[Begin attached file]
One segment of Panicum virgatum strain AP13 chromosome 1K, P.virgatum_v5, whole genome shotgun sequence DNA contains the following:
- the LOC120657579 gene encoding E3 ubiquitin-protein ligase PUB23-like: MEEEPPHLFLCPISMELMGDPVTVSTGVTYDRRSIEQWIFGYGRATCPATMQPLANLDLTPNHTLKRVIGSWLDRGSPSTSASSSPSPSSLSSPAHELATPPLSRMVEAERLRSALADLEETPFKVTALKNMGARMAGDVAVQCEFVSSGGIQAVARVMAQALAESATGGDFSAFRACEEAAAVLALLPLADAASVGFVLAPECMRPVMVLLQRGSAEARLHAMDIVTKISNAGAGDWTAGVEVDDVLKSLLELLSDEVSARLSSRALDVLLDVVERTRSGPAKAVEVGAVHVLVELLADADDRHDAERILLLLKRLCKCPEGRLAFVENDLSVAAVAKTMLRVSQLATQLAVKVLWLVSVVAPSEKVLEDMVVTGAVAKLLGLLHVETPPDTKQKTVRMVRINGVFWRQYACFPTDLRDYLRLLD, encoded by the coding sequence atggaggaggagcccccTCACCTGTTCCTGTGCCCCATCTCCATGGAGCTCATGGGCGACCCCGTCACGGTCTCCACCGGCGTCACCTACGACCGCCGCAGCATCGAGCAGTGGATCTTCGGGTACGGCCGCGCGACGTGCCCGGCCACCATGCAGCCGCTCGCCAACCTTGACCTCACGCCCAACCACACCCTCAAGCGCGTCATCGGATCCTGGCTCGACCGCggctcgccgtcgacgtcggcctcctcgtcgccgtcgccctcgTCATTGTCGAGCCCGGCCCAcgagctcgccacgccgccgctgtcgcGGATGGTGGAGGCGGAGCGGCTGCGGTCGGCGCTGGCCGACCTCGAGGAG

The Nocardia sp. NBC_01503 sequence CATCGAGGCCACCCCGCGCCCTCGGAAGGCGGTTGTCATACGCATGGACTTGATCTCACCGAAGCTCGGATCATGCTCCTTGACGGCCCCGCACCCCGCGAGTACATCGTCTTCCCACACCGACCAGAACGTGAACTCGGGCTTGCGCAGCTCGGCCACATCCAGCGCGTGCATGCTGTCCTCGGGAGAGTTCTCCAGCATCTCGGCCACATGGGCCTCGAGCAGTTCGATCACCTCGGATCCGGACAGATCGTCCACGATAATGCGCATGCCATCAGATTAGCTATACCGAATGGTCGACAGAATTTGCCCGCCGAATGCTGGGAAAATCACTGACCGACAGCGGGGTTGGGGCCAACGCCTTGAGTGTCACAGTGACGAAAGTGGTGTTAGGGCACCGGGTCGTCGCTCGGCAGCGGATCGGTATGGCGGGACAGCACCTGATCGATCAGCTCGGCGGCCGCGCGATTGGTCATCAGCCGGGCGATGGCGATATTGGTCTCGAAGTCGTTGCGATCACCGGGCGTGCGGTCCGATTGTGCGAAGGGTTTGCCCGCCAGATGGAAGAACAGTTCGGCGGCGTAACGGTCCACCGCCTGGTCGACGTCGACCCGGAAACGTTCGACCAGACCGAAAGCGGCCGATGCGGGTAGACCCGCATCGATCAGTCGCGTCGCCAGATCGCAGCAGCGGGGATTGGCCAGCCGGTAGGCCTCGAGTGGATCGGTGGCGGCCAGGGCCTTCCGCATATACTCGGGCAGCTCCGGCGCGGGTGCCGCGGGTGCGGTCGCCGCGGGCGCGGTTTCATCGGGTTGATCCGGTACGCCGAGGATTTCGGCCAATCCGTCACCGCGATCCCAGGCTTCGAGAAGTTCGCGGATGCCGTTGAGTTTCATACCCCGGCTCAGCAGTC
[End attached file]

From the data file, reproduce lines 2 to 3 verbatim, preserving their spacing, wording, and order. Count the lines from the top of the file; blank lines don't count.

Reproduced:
- the LOC120657579 gene encoding E3 ubiquitin-protein ligase PUB23-like: MEEEPPHLFLCPISMELMGDPVTVSTGVTYDRRSIEQWIFGYGRATCPATMQPLANLDLTPNHTLKRVIGSWLDRGSPSTSASSSPSPSSLSSPAHELATPPLSRMVEAERLRSALADLEETPFKVTALKNMGARMAGDVAVQCEFVSSGGIQAVARVMAQALAESATGGDFSAFRACEEAAAVLALLPLADAASVGFVLAPECMRPVMVLLQRGSAEARLHAMDIVTKISNAGAGDWTAGVEVDDVLKSLLELLSDEVSARLSSRALDVLLDVVERTRSGPAKAVEVGAVHVLVELLADADDRHDAERILLLLKRLCKCPEGRLAFVENDLSVAAVAKTMLRVSQLATQLAVKVLWLVSVVAPSEKVLEDMVVTGAVAKLLGLLHVETPPDTKQKTVRMVRINGVFWRQYACFPTDLRDYLRLLD, encoded by the coding sequence atggaggaggagcccccTCACCTGTTCCTGTGCCCCATCTCCATGGAGCTCATGGGCGACCCCGTCACGGTCTCCACCGGCGTCACCTACGACCGCCGCAGCATCGAGCAGTGGATCTTCGGGTACGGCCGCGCGACGTGCCCGGCCACCATGCAGCCGCTCGCCAACCTTGACCTCACGCCCAACCACACCCTCAAGCGCGTCATCGGATCCTGGCTCGACCGCggctcgccgtcgacgtcggcctcctcgtcgccgtcgccctcgTCATTGTCGAGCCCGGCCCAcgagctcgccacgccgccgctgtcgcGGATGGTGGAGGCGGAGCGGCTGCGGTCGGCGCTGGCCGACCTCGAGGAG

The Nocardia sp. NBC_01503 sequence CATCGAGGCCACCCCGCGCCCTCGGAAGGCGGTTGTCATACGCATGGACTTGATCTCACCGAAGCTCGGATCATGCTCCTTGACGGCCCCGCACCCCGCGAGTACATCGTCTTCCCACACCGACCAGAACGTGAACTCGGGCTTGCGCAGCTCGGCCACATCCAGCGCGTGCATGCTGTCCTCGGGAGAGTTCTCCAGCATCTCGGCCACATGGGCCTCGAGCAGTTCGATCACCTCGGATCCGGACAGATCGTCCACGATAATGCGCATGCCATCAGATTAGCTATACCGAATGGTCGACAGAATTTGCCCGCCGAATGCTGGGAAAATCACTGACCGACAGCGGGGTTGGGGCCAACGCCTTGAGTGTCACAGTGACGAAAGTGGTGTTAGGGCACCGGGTCGTCGCTCGGCAGCGGATCGGTATGGCGGGACAGCACCTGATCGATCAGCTCGGCGGCCGCGCGATTGGTCATCAGCCGGGCGATGGCGATATTGGTCTCGAAGTCGTTGCGATCACCGGGCGTGCGGTCCGATTGTGCGAAGGGTTTGCCCGCCAGATGGAAGAACAGTTCGGCGGCGTAACGGTCCACCGCCTGGTCGACGTCGACCCGGAAACGTTCGACCAGACCGAAAGCGGCCGATGCGGGTAGACCCGCATCGATCAGTCGCGTCGCCAGATCGCAGCAGCGGGGATTGGCCAGCCGGTAGGCCTCGAGTGGATCGGTGGCGGCCAGGGCCTTCCGCATATACTCGGGCAGCTCCGGCGCGGGTGCCGCGGGTGCGGTCGCCGCGGGCGCGGTTTCATCGGGTTGATCCGGTACGCCGAGGATTTCGGCCAATCCGTCACCGCGATCCCAGGCTTCGAGAAGTTCGCGGATGCCGTTGAGTTTCATACCCCGGCTCAGCAGTC